M.L. Williams

Winter Morning and Ceci n’est pas un pot
October 25, 2020 Williams M.L.

Winter Morning
I can easily imagine someone always doubting before he opened his front door whether
an abyss did not yawn behind it . . . .
—Ludwig Wittgenstein, Philosophical Investigations, 84
Rinse the coffee cup,
set it in the sink
beside the crumbed plate,
adjust your dark
collar, your coat, your
phone, yes, sun
in the back window
a flood off the late
winter snow, flood
of light and you know
it will be cracking
cold, the icicles yet
to find their slow drip,
light a blue trick
like a surgeon’s lamp
when the anesthesia
wears off, to go out
and clear the driveway,
to scrape the glass
through halos of breath,
each magpie a night
in itself beyond
the stone threshold,
its burden of pain,
but first, the door.

Ceci n’est pas un pot

But what if one insisted on saying that there must also be something boiling in the
picture of the pot?

—Ludwig Wittgenstein, Philosophical Investigations 297


The old forger might have laughed,
had he lived long enough to see
his youthful face on the 500 franc note,
recalling, after the war, printing his own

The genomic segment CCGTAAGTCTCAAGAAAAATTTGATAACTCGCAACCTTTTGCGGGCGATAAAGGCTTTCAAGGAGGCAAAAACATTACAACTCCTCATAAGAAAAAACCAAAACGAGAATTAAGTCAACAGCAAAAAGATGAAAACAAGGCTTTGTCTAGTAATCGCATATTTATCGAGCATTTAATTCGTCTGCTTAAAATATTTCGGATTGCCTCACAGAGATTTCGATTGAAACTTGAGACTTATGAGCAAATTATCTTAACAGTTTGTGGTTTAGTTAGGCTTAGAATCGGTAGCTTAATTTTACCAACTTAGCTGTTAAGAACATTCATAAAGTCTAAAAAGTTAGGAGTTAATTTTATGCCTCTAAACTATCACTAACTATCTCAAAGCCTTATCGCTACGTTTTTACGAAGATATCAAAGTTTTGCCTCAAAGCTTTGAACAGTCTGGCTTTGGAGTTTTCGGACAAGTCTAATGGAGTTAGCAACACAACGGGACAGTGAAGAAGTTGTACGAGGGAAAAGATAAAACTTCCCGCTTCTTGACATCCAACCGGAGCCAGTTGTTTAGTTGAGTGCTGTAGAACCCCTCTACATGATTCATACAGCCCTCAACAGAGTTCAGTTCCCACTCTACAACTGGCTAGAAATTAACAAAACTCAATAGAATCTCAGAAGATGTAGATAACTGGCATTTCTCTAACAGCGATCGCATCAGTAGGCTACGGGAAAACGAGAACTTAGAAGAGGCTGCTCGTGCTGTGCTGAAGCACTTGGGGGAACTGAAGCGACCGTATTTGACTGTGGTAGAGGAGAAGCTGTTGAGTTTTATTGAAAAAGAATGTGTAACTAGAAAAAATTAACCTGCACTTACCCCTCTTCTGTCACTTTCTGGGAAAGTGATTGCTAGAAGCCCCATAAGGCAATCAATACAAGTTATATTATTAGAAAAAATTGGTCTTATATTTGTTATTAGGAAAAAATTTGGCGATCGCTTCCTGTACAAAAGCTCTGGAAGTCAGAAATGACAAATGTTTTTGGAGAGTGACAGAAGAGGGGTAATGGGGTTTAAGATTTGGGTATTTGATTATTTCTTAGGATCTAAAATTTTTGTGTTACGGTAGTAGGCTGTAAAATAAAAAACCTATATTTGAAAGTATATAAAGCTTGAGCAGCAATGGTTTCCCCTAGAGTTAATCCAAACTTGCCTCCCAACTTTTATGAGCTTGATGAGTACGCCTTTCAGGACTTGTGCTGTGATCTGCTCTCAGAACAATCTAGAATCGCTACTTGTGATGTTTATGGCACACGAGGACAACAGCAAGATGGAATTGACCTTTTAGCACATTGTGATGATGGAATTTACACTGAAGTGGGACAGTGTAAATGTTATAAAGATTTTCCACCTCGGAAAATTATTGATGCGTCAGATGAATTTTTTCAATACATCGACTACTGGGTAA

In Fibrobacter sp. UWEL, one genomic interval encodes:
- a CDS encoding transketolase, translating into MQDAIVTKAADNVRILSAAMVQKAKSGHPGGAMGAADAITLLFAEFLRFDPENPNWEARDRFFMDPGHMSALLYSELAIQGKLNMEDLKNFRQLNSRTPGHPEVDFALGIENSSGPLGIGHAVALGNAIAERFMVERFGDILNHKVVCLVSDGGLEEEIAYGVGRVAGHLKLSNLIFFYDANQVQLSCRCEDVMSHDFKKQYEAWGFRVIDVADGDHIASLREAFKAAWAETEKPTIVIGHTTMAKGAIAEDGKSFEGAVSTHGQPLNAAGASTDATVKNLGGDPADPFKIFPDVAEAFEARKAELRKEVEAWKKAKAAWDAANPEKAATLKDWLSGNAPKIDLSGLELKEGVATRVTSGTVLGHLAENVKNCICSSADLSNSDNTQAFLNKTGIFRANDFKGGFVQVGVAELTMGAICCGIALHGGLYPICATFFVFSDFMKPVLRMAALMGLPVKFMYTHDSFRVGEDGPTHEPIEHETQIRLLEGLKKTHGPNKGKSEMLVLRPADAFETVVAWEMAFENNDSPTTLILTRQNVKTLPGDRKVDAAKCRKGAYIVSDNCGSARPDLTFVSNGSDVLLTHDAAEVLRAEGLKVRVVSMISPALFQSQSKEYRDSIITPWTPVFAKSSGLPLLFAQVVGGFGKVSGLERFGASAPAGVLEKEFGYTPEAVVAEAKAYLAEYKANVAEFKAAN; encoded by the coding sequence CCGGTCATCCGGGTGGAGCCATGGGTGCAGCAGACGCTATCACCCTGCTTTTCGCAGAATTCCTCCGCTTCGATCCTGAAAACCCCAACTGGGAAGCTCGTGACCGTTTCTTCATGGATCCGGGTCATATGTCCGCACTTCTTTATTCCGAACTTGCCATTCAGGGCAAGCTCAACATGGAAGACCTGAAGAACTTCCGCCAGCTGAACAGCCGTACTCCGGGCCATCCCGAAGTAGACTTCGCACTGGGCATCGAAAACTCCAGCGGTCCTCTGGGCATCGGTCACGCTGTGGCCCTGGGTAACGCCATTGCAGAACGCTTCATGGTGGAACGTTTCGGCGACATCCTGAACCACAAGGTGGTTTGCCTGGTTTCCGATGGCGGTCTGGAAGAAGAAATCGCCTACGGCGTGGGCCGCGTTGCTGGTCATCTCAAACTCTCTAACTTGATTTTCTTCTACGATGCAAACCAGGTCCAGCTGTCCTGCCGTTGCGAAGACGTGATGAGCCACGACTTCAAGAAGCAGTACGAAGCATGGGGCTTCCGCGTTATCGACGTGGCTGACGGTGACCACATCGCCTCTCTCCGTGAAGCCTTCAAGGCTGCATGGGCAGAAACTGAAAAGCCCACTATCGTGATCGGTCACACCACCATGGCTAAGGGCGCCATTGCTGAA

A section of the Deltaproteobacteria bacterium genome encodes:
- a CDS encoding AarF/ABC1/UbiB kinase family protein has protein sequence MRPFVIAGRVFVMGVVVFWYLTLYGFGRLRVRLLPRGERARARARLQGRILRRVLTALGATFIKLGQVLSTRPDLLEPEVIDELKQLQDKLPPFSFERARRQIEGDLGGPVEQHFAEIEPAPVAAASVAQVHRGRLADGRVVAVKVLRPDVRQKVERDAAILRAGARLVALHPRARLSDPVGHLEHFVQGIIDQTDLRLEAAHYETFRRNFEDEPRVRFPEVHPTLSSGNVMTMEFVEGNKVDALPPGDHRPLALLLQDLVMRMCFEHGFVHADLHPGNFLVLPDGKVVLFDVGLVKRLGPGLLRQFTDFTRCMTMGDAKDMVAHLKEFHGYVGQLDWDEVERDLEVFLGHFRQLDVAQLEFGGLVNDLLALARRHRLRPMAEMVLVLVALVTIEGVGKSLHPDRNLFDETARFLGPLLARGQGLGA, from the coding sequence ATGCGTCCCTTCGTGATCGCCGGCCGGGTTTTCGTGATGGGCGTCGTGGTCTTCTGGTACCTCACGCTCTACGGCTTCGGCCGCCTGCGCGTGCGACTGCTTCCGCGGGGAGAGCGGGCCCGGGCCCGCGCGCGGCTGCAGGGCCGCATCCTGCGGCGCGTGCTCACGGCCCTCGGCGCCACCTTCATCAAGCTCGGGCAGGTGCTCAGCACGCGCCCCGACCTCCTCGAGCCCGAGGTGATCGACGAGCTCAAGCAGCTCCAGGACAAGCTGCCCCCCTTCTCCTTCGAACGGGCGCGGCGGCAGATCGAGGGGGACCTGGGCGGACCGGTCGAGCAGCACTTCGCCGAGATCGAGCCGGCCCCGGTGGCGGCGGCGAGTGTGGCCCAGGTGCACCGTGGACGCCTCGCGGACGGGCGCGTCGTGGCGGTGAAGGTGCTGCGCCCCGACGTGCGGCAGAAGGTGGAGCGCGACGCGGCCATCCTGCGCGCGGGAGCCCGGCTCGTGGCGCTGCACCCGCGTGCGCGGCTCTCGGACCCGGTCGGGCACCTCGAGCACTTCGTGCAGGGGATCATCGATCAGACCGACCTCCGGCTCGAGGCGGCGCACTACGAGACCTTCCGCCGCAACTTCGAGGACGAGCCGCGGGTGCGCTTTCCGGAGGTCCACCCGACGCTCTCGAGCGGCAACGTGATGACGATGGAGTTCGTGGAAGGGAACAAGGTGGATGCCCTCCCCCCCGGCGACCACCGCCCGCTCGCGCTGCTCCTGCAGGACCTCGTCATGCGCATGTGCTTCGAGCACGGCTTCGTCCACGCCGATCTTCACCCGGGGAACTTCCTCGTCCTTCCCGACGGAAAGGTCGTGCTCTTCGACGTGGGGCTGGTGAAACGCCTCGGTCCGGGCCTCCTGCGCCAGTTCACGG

bank notes, painting fake Picassos,
adding de Chirico town squares to the mounting sum
of de Chirico squares just to stay alive.
“This is,” he might have said, “my face.”
“This,” he might have said, “is not my face.”


“What is in the pot, Rene?”
Sheila coyly asks. Steam
rises, or perhaps blows
a fierce whistle. He
has planned all afternoon
to offer her a cup of tea
with sugar or a boiled
potato with butter and salt
to keep her a little longer—
his wife away on social calls—
to talk of art, or nothing at all.
“Nothing,” he answers. “It is
my upturned derby pouring out
desire. It is the river Sambre,
where my mother drowned.”

M. L. Williams is author of the forthcoming collection Game (What Books Press), the chapbook Other Medicines and co-editor of How Much Earth: The Fresno Poets. His work has appeared or is forthcoming in many journals and anthologies, including most recently Hubbub, Salt, Western Humanities Review, Miramar, The Journal of Florida Studies, The Cortland Review, Live Encounters Poetry, and Stone, River, Sky. He teaches creative writing and contemporary literature at Valdosta State University.